Record Display for the EPA National Library Catalog


OLS Field Name OLS Field Data
Main Title Volatilization of organic pollutants in wastewater treatment : model studies /
Author Roberts, P. V. ; Munz, C. ; Daendliker, P. ; Matter-Mueller, C.
Other Authors
Author Title of a Work
Munz, C.
Daendliker, P.
Matter-Mueller, C.
CORP Author Stanford Univ., CA. Dept. of Civil Engineering.;Municipal Environmental Research Lab., Cincinnati, OH.
Publisher U.S. Environmental Protection Agency, Municipal Environmental Research Laboratory,
Year Published 1984
Report Number EPA/600/2-84/047; EPA-R-806631
Stock Number PB84-158856
Additional Subjects Air water interactions ; Aeration ; Mathematical models ; Water pollution control ; Mass transfer ; Surfaces ; Air pollution ; Henrys law ; Laboratory equipment ; Volatile organic compounds ; Publicly owned wastewater treatment ; Numerical solution
Library Call Number Additional Info Location Last
NTIS  PB84-158856 Most EPA libraries have a fiche copy filed under the call number shown. Check with individual libraries about paper copy. 01/01/1988
Collation 172 pages ; 28 cm
Methods are presented for simulating the transfer of volatile organic contaminants to the atmosphere during surface and bubble aeration. Suitable values of the input parameters for conditions representative of activated sludge treatment are suggested, and model calculations are presented. The effects of important variables such as oxygen transfer requirement, the solute's Henry coefficient, and the oxygen transfer efficiency are illustrated by the calculations. Transfer of volatile organics to the atmosphere is to predicted to be substantially greater in surface aeration than in bubble aeration for a given oxygen transfer rate under conditions of practical interest. This difference is attributed to greater saturation of the gas phase in bubble aeration, compared to surface aeration. The transfer of organic solutes to the atmosphere in bubble aeration decreases with increasing oxygen transfer efficiency, if the oxygen transfer requirement is held constant, as a consequence of the concomitant decrease in the required air flow rate.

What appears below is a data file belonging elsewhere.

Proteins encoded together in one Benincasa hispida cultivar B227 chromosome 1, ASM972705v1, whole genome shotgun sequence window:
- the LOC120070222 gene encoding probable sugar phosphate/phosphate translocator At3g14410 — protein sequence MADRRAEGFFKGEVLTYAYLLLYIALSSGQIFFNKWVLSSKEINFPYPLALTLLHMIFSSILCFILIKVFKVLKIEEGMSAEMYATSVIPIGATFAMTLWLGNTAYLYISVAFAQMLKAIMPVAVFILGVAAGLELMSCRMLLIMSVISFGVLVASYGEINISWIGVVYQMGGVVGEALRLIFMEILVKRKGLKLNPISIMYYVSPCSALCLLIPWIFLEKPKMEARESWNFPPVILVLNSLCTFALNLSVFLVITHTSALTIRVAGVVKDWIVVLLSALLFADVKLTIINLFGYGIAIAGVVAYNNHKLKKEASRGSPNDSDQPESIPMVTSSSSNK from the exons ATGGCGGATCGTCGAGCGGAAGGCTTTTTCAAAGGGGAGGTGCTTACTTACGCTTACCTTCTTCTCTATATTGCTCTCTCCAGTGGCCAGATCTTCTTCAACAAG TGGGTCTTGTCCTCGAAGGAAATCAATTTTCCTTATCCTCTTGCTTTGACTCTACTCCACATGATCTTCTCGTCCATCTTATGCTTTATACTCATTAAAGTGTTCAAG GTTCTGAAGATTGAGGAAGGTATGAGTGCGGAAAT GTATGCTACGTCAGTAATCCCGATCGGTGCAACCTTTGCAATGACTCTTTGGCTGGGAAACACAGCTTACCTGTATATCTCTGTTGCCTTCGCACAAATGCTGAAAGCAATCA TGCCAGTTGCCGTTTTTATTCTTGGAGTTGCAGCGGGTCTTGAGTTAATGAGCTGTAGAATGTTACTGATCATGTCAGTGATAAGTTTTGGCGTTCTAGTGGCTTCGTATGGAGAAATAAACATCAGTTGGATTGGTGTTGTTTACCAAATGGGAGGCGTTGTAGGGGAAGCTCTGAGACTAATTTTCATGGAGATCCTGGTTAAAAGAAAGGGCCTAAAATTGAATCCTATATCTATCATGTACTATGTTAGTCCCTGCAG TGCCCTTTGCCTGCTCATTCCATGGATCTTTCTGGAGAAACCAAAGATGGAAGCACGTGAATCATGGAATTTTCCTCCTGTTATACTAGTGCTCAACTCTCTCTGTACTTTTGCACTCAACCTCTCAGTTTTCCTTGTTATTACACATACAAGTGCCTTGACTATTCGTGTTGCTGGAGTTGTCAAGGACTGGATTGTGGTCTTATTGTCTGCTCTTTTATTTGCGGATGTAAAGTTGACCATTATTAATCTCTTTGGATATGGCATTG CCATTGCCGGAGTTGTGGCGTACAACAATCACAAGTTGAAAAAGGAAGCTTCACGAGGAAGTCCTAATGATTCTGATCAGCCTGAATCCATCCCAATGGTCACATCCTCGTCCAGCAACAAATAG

"February 1984." Microfiche.